A Giant Step Backward for Introverts

Nancy Ancowitz, business communication coach and author of Self-Promotion for Introverts®, co-wrote this story with Laurie Helgoe, Ph.D., clinical psychologist and author of Introvert Power

 We recently celebrated the forty-first anniversary of the Apollo 11 landing, when a soft spoken astronaut named Neil Armstrong made a giant leap for mankind. Isn’t it about time for other reflective, idea-oriented people to get their due? We think so. Instead, simmering under the surface of our cultural consciousness is a belief that introverts are impaired.

Touchstones for Introvert Bosses

Did you know that the head of the Campbell Soup Company is an introvert? Douglas Conant, president and CEO of the company, just wrote a story for his Harvard Business Review blog to help introvert bosses work better in an organization and manage perceptions about themselves. In the story, titled “Are You an Introverted Boss?” Conant shares his personal observations about navigating a leadership role as an introvert. They include finding time to think, remembering that introverts aren’t necessarily as aloof as they appear, and the benefit of touchstones that create a feeling of familiarity and comfort. …

Hot New Jargon Buster

Many introverts are word lovers. And word lovers hate seeing language butchered. Of course, none of us butcher it ourselves. Right? It’s always someone in the next cubicle. In case you have any doubts the next time you draft an award worthy memo, enter a word you suspect could be jargon into a fun and useful new tool, UNSUCKIT—and presto, out comes the term in plain English. I put UNSUCKIT through the paces for a few of my pet peeves:

Sound Like a Boss, Not a Bossypants

I recently had several phone conversations with high-powered leaders—all of whom sounded like high-powered leaders. It wasn’t just what they said (not a word wasted), but also how they said it. Not a frog in their collective throats. Rather than hemming and hawing, umming and erring, each of these leaders, from diverse industries and disciplines, spoke in a strong, confident voice. …

Introverts: Manage Your Perfectionism and Reduce your Agita!

Striving for perfection – rather than just plain excellence – can make you and everyone around you nuts. How can you advance in your career if you regularly spend hours on tasks – like writing a thank you note after an informational interview – that others seem to crank out in an instant?

“Whereas extraverts tend to broaden the sphere of their work, to present their products early (and often) to the world, to make themselves known to a wide circle, and to multiply relationships and activities, the introvert takes the opposite approach,” according to Gifts Differing by Isabel Briggs Myers. She continues in her book: “Going more deeply into their work, introverts are reluctant to call it finished and publish it.”

“Introvert = Loser”: A Sad Ad on My Book’s Amazon Page

An advertisement on the Amazon page for my book, Self-Promotion for Introverts®, says: “Introvert = Loser.” It continues: “Being Yourself is Not the Solution. It’s the Problem. Learn to Change.”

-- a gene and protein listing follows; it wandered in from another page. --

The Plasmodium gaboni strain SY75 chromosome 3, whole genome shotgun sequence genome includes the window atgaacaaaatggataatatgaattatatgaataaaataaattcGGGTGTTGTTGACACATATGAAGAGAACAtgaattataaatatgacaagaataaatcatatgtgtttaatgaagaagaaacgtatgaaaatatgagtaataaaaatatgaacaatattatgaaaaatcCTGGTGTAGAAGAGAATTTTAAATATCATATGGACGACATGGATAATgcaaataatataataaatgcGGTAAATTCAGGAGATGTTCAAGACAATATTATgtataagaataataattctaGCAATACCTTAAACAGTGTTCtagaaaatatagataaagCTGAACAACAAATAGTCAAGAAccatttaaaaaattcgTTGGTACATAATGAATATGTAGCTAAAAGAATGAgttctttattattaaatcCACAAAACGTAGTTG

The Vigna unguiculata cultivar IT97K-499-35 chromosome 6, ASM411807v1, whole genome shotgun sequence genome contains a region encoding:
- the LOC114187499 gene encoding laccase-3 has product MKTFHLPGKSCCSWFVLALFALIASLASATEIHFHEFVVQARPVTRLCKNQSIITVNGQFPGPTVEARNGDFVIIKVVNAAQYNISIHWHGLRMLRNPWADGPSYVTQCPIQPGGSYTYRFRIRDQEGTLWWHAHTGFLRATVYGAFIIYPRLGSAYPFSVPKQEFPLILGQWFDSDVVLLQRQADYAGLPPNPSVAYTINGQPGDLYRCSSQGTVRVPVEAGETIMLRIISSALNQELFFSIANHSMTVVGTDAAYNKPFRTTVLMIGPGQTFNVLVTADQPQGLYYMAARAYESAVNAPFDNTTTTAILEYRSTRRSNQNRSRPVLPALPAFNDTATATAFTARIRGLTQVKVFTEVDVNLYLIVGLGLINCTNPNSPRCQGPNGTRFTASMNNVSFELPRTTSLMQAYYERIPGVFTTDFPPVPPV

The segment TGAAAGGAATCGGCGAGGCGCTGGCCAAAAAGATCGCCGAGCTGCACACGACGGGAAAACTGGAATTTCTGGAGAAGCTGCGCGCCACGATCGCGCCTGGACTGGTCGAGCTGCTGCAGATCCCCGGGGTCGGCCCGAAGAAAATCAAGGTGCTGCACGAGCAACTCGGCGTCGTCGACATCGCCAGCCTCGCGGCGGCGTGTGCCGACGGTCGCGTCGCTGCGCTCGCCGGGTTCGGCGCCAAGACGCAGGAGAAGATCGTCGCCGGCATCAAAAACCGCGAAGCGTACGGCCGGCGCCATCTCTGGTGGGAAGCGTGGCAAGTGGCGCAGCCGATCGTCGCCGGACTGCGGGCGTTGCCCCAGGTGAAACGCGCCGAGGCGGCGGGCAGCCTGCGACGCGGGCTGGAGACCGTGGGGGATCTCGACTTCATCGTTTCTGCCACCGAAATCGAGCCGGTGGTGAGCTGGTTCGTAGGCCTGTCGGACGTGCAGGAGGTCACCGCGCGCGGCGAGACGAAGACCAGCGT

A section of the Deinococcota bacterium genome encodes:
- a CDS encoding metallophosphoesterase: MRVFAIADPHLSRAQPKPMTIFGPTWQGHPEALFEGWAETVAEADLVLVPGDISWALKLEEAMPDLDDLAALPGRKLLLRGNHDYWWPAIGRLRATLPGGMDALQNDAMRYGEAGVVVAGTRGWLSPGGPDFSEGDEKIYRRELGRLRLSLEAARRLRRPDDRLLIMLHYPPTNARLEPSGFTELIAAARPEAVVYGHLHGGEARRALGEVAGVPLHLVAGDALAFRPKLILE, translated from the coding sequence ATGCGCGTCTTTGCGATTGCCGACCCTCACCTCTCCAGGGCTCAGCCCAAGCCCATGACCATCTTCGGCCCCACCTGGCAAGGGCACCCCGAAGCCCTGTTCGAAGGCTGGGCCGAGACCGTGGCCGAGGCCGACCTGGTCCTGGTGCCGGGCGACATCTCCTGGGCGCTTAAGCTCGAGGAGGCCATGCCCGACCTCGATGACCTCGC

Okay, I’ll change. I’ll try to be more open-minded about ads like that. I’ll try not to jump to conclusions about the inaccurate assumptions and bullying tone. [Introvert’s thinking pause.]

Okay, I tried and I still disagree. The ad plays to the pervasive stigmas around introversion and feeds off your fears. Hey, somebody must be buying the scare tactics. But it doesn’t have to be you.

Copyright © 2010 Nancy Ancowitz  

Fun with Terrifying Topics

I like making terrifying topics fun. In my upcoming interactive presentations, together we’ll tackle super scary topics like public speaking, self-promotion, and projecting confidence with demanding people, with special insights for introverts. You’ll leap over a few hurdles and learn something useful. We’ll have some laughs—but never at anyone’s expense. …

Workhorse or Show Horse?

Nobel Peace Prize winning theologian and physician Albert Schweitzer once said: “I wanted to be a doctor so that I might be able to work without having to talk.” Makes you wonder whether he was an introvert.

Schweitzer elaborated: “For years I had been giving of myself in words, and it was with joy that I had followed the calling of theological teacher and preacher. But this new form of activity,” he said, “would consist not in preaching the religion of love, but in practicing it. Medical knowledge would make it possible for me to carry out my intention in the best and most complete way, wherever the path of service might lead me.”

Work as Play for Labor Day

As we commemorate Labor Day in the United States, I would like to wish my readers from around the world a fulfilling and prosperous work life—one filled with challenges you enjoy and opportunities to make the world a better place in big ways or small, every day. If you’re looking for work, I wish you the clarity to articulate your selling points and the tenacity to go after opportunities you deserve—without ever abandoning your dreams.

Hit Your Treadmill’s Big Red Button

It was the best career move I ever made. Ten years ago I took time off from my job as a marketing vice president at a major Wall Street firm. The corporate culture of constantly being “on” during back-to-back meetings was particularly exhausting for me as an introvert. I wrote a story for the New York Times about how I transformed my career by taking what Rita Foley calls a “reboot break” in her new book, Reboot Your Life. After some serious snooze time, I chose a new career path – as a business communication coach – that enabled me to engage in activities, like deep conversations and problem solving with one client at a time, that were better suited for my personality. …